Gastrocytoplasty in Pediatric Patients

Ueoka, K.; Tanikaze, S.; Sugita, Y.

The Japanese Journal of Urology 85(2): 289-296


DOI: 10.5980/jpnjurol1989.85.289
Accession: 068514277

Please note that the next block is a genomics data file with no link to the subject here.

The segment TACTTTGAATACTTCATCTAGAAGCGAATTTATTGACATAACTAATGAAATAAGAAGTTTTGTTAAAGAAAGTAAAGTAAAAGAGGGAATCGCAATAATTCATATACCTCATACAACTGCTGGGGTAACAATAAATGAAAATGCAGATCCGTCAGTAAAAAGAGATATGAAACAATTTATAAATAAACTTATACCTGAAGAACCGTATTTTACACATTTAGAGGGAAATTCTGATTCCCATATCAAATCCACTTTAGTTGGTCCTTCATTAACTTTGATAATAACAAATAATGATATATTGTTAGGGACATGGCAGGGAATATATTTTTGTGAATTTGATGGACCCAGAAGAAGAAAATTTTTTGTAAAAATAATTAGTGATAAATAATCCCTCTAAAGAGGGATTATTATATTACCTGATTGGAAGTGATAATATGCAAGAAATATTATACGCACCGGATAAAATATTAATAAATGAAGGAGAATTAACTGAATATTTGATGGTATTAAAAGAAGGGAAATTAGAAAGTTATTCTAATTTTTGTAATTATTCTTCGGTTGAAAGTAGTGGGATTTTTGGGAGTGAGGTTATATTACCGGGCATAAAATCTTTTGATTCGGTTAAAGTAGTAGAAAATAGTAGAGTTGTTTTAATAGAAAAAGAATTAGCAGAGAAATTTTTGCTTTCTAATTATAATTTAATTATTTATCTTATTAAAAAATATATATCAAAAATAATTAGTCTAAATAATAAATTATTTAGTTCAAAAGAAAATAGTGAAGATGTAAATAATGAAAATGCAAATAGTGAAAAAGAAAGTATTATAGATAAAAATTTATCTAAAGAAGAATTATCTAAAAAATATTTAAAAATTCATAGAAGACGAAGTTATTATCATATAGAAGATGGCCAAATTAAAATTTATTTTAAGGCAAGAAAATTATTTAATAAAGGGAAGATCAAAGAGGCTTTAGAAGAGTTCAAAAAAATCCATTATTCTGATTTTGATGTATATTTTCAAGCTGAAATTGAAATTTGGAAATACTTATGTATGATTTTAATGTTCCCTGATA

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Gastrocytoplasty was undertaken for 5 patients with bladder dysfunction and incontinence caused by neurogenic bladder in 3 cases, bladder exstrophy in 1 case and trauma in 1 case respectively. The age of the patients ranged from 5 years through 14 years at the operation. Decreased renal function was recognized in 3 cases with neurogenic bladder before reconstruction. The other 2 cases had normal renal function. Gastric segment was isolated with right gastroepiploic artery as a pedicle. Bladder was opened vertically and augmented with gastric segment. In 4 cases urethrogastrostomy with submucosal tunnel was performed in both sides. In neurogenic bladder cases, urethra was left without any surgical intervention, while other 2 cases underwent continent diversion using Mitrofanoff principle with urethra being closed. Postoperative follow up period was 18 to 22 months. All cases had increased bladder volume and the dilatation of upper urinary tract disappeared or decreased in size in those who had upper urinary tract dilatation before operation. Urinary incontinence completely disappeared in continent diversion cases. In neurogenic bladder cases urinary leakage through urethra was negligible with 4 hour interval clean intermittent catheterization. Laboratory examination showed no metabolic derangement in blood gas analysis and electrolytes even in those who had decreased renal function. Blood urea nitrogen (BUN) and serum creatinine showed a little improvement or the same level as before. We didn't encounter any troubles in CIC such as the obstruction caused by mucus produced by gastric segment. From our experience with those 5 pediatric cases underwent gastrocystoplasty, we thought gastric segment had some advantage as a tissue for augmentation cystoplasy compared with intestinal segment.